At approximately 11:27 p.m. on Friday, September 6, NASA, Orbital Sciences and the Virginia Space Flight Authority launched the LADEE (Lunar Atmosphere and Dust Environment Explorer) Mission from Virginia’s Mid-Atlantic Regional Spaceport (MARS) Pad OB at NASA’s Wallops Flight Facility on Virginia’s Eastern Shore.
The LADEE Mission accomplishes a number of firsts—it is the first deep space mission to launch from the Wallops Flight Facility, as well as the first payload to launch on the U.S. Air Force’s Minotaur V rocket. The Minotaur V launch vehicle was built by Virginia company Orbital Sciences.
The LADEE spacecraft was constructed using Modular Common Spacecraft Bus Architecture, representing a departure from custom design towards assembly production and multi-use design in order to reduce costs.
Upon completing three phasing orbits around the earth, the LADEE spacecraft will enter the moon’s orbit through a three-minute Lunar Orbit Insertion maneuver that involves firing the spacecraft’s onboard propellant for approximately three minutes.
After being captured by the moon’s gravitational field, LADEE will orbit around the moon for a 100-day science phase to collect data and study the lunar atmosphere. The moon’s atmosphere is classified as a surface boundary exosphere, a thin layer that is theorized to be the most common type of atmosphere in the universe.
Scientists hope to determine the density, composition and variability of the moon&rsqu
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We at VEDP are proud to congratulate our advertising agency, Elevation, for winning Best in Show in the Promotional Design & Advertising category at the Richmond Ad Club’s annual awards show.
Elevation helped us develop a unique presentation for the executive team at Stone Brewing Co. as part of our marketing process to win their East Coast location for Virginia.
During a meeting among Stone Brewing Co., the Governor, his administration, and other key members of the Virginia marketing team, VEDP organized a surprise visit from a character actor portraying Thomas Jefferson.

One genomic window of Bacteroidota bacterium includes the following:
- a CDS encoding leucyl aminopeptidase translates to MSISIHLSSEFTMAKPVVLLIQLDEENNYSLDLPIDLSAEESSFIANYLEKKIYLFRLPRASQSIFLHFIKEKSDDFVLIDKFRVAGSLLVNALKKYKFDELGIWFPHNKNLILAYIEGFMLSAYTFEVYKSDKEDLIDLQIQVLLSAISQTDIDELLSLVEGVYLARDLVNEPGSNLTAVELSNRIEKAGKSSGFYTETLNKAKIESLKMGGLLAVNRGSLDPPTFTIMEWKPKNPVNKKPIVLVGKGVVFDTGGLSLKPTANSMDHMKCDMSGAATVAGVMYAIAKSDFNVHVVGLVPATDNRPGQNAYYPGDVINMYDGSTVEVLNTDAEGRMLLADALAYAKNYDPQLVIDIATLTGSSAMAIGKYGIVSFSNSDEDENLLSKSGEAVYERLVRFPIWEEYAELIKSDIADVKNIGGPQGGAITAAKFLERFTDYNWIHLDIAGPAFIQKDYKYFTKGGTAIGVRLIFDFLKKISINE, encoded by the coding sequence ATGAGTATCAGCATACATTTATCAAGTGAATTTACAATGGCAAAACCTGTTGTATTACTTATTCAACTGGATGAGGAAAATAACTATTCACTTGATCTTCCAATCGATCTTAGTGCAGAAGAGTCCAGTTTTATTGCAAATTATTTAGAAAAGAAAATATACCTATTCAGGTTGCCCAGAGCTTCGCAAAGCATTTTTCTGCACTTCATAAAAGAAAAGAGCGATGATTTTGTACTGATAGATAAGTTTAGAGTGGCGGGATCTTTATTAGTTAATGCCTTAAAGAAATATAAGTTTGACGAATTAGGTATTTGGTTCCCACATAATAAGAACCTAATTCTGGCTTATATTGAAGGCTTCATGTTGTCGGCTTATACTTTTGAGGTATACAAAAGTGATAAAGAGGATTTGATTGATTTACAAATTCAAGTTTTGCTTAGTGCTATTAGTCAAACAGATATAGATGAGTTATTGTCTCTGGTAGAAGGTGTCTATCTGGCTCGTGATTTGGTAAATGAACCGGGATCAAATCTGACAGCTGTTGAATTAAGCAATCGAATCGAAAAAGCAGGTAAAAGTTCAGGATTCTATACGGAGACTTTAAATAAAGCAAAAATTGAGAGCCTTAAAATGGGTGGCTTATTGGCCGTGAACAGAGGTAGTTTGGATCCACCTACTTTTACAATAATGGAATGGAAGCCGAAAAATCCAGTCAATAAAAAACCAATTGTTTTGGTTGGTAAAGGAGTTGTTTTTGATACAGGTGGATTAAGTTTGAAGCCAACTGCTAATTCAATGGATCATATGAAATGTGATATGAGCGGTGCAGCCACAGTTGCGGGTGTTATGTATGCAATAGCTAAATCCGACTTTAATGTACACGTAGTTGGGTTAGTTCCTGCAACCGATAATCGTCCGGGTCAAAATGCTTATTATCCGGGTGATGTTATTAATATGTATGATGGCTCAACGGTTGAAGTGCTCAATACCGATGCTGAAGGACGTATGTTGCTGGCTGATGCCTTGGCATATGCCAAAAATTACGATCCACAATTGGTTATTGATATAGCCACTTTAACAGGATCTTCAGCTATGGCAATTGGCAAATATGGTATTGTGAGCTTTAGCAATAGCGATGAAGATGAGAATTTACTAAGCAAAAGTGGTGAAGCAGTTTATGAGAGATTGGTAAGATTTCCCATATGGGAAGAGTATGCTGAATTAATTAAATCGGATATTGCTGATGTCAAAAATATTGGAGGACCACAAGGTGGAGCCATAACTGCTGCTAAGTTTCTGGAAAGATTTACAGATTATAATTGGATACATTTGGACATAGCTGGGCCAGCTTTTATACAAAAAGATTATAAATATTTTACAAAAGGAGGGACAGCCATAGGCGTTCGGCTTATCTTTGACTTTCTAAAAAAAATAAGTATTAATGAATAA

Agriculture was one of Jefferson’s greatest passions, and at Monticello he grew the ingredients to make his own ale, continuing Virginia’s more than 400-year brewing legacy.
Elevation developed a script for Jefferson to describe Virginia’s plentiful natural resources that would make an excellent home for Stone Brewing’s East Coast location. They also developed a kit filled with Virginia brewing ingredients for Jefferson to present to the Stone executive team — pure Virginia water, wheat, hops and molasses.
As everyone knows, the pitch was successful and Stone Brewing announced their plans to invest $74 million to construct a brewery, packaging hall, restaurant, gardens, retail store and offices in Richmond this past fall.
Virginia successfully competed against more than 20 states, and winning this competitive project from the country’s 10th largest craft brewing company has furthered the Commonwealth’s position as a serious player in the craft beer industry.
Food and beverage companies continue to find Virginia has the recipe for success. To learn why food processing companies have invested more than $2.1 billion in Virginia since 2004, click here.
An actor portraying Thomas Jefferson holds the Stone Brewing kit for a marketing presentation that won Best in Show at the Richmond Ad Club awards.